If you sample Charles Colson's work—read a Christianity Today column one day, listen to a BreakPoint radio commentary another day, attend a Wilberforce Forum worldview conference on another—you could get the impression that his many passions take their turns: he decries postmodernism on Tuesdays, evangelizes prison inmates on Wednesdays, fosters doctrinal discussion with Roman Catholics on Thursdays, denounces judicial activism on Fridays, warns against cloning on Saturdays, and goes to church on Sundays. Fortunately, Being the Body (written with longtime Colson associate Ellen Vaughn) now connects the dots for us.

Being the Body is ostensibly about the church. But it is really a synthesis that ties together Colson's varied strands of interest and advocacy. And the church—the divinely ordained social manifestation of Christ's presence between the Cross and the Second Coming—is at the center of his vision.

The church is the community of the redeemed. As redeemed people, we are given two mandates: the first is to make disciples of all nations, which is something more than what evangelicals conventionally refer to as evangelism. It includes telling people the good news of Jesus' sacrifice and calling them to commit themselves to him. But that is only a first step in disciple making. To be a disciple is to follow a teacher. If Jesus is our teacher, there is much to learn about him and from him, and we learn to live life his way by sustained practice.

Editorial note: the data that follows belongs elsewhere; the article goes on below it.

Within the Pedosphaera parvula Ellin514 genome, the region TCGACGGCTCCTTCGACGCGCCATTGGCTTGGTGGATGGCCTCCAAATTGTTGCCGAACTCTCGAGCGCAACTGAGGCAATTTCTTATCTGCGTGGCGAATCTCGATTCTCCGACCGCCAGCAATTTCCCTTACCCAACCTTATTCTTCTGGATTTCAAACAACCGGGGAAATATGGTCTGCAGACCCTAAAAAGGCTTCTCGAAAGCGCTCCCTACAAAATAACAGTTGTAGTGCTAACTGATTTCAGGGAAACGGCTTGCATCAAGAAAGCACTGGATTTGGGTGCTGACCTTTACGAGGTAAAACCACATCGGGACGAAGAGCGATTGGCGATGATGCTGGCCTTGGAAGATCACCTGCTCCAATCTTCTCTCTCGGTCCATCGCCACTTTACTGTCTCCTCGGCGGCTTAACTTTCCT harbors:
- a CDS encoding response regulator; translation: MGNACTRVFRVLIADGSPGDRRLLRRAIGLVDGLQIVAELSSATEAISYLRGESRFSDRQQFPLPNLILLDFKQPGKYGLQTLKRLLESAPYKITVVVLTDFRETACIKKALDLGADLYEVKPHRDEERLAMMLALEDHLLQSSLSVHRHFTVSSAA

Unfortunately, says Colson, many evangelical churches are more given to "recruitment" than to "repentance." Recruitment-oriented churches, he argues, focus more on filling pews than on changing lives. Repentance-oriented churches, on the other hand, are about helping people catch a ...

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Editor's Bookshelf
David Neff
David Neff was editor in chief of Christianity Today, where he worked from 1985 until his retirement in 2013. He is also the former editor in chief of Christian History magazine, and continues to explore the intersection of history and current events in his bimonthly column, "Past Imperfect." His earlier column, "Editor's Bookshelf," ran from 2002 to 2004 and paired Neff's reviews of thought-provoking books and interviews with the authors.
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